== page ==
Making of Romania: Dacian ancestors

Tropaeum Traian in Adamclisi, Constanta county

Before you can understand the Romanian people, you should learn a bit about how it was born.The Romania ethnogenesis myth, also known as the Daco-Roman descent myth, explains the origins of the Romanian people. The Romanians are the result of an ethnic mixture, with two predominant components: the Thracians with their Geto-Dacian branch and the Romans.

By Alexandra Fodor

Present-day Romania was first inhabited by the Dacians, conquered by the Romans under Trajan in two difficult campaigns at the beginning of the 2nd century AD. The most important kings of the Dacians were Burebista and Decebalus. The latter fought fiercely the Romans, but he was defeated by the Emperor Trajan who has turned the kingdom into a roman province called Dacia. (Yes, this is also the name of the already famous Romanian car brand)

The famous monuments Trajan’s Column in Rome and the Tropaeum Traiani in Admaclisi (Romania, Constanta County – in pic) depict the triumphs of the Romans over the Dacians.

Dacia expanded on a wide region, bordered South by the Danube, East by the Black Sea and Nistru river, North by the Carpathians Mountains and West by Tisa river.

Dacia’s natural resources were gold, iron, cooper, lead and silver. The Dacians made various handcrafted items such as jewelry and other gold items. That explains Roman Empire’s initiative to conquer Dacia.

Before being integrated into the Roman Empire, the Dacian society was divided into two classes: the nobles called tarabostes or pileati and the common people called comati or capillati.

The main occupations of the Dacians were agriculture, beekeeping, viticulture, ceramics and metal crafts.

Dacians believed in many gods. Only a few of them are mentioned in ancient literary sources. The most famous character is Zalmoxis. He appears in several ways: as priest of the most glorious God, slave of Pythagoras, prophet, magician, quack, philosopher, legislator and king.

Gebeleizis is a god that has raised many historiography debates. He is mentioned only in Herodotus’ “History”. He was depicted as a handsome man, sometimes bearded, and thunder and lightning were its manifestations. Bendis was the goddess of marriage. She is represented with a pike in her left hand and a sacral cup in her right hand.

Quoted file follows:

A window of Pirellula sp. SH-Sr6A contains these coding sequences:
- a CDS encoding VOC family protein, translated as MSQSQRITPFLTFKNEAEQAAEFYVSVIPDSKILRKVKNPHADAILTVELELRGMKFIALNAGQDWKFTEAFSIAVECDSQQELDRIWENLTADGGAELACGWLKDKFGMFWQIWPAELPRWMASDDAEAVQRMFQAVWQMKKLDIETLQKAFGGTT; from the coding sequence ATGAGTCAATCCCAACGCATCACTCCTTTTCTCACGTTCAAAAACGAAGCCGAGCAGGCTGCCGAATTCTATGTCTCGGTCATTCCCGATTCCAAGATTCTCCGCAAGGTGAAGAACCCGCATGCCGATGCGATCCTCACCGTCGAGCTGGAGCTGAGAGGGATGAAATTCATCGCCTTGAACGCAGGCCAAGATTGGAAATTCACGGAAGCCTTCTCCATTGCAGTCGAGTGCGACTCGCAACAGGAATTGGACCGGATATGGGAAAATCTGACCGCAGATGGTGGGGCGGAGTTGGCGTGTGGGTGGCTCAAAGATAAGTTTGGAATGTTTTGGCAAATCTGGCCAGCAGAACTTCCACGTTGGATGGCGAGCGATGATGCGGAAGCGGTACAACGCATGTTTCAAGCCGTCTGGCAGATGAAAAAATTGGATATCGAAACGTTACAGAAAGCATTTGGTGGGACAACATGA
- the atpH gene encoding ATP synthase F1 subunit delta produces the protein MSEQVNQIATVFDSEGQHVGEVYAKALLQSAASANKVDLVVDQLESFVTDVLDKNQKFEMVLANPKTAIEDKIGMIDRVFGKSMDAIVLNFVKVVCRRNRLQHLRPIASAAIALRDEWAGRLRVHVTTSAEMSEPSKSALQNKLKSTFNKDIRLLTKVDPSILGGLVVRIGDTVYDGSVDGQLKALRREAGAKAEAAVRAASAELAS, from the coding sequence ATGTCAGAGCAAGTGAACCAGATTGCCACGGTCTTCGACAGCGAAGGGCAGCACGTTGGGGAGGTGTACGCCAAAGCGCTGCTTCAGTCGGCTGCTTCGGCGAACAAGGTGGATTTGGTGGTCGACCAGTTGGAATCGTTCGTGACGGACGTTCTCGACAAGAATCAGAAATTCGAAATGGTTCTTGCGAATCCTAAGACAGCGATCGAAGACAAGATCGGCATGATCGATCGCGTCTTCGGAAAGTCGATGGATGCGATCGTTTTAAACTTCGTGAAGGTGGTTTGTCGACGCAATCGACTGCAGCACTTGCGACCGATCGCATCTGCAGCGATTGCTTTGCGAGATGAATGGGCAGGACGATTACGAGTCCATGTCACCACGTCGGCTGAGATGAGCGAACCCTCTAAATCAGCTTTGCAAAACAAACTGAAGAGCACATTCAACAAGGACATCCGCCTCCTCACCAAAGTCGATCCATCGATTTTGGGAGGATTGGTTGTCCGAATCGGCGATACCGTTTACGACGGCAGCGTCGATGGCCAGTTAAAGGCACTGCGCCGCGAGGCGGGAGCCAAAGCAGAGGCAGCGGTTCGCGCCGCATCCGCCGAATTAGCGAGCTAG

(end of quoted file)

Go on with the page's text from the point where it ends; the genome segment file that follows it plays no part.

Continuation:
The Dacian language was spoken by the inhabitants of Dacia and belongs to the Indo-European language family. Mixed with Latin during the Roman cultural assimilation, the Dacian language has disappeared, but some words in the Romanian vocabulary have Dacian roots. For example: prunc (baby), mos (old man), copac (tree), buza (lip), grumaz (neck), gard (fence), strugure (grape) , mazare (pea), balaur (dragon), a rabda (bide), a speria (frighten), bucuros (glad).

Several archaeological discoveries became proofs for the existence of the Daco-Roman civilization on the current Romanian territory.

Sarmisegetusa is a complex of sanctuaries situated in the Mountains of Orastie from which the most remarkable are “Sanctuarul Mare Rotund” (Big Rounded Sanctuary) and “Soarele de Andezit” (The Andesito Sun). Sarmisegetuza was the capital of pre-roman Dacia. Is an interesting place to visit for a weekend.

The ruins of Ulpia Traiana Sarmisegetuza stand for the most interesting touristic attraction in the area, offering the tourist the image of a Roman city. You can get here using the national road DN 68 Hateg-Caransebes, or by train, following the route Petrosani-Subcetate or Simeria-Subcetate.

The Ovidiu’s Statue is located in the center of Constanta. The Latin poet was exiled in Tomis in 8 AD, where he died after 9 years. It was in this place that he wrote his “Sad poems” (Tristele)and the “Pontics. (Ponticele) His statue was made by the sculptor Ettore Ferrari.

Next week we’ll discover together a bit of the medieval history – the medieval states which went to become today’s Romania and whose names were carried on into the current regions of Romania: Moldavia, Transylvania, Muntenia and Dobrogea.

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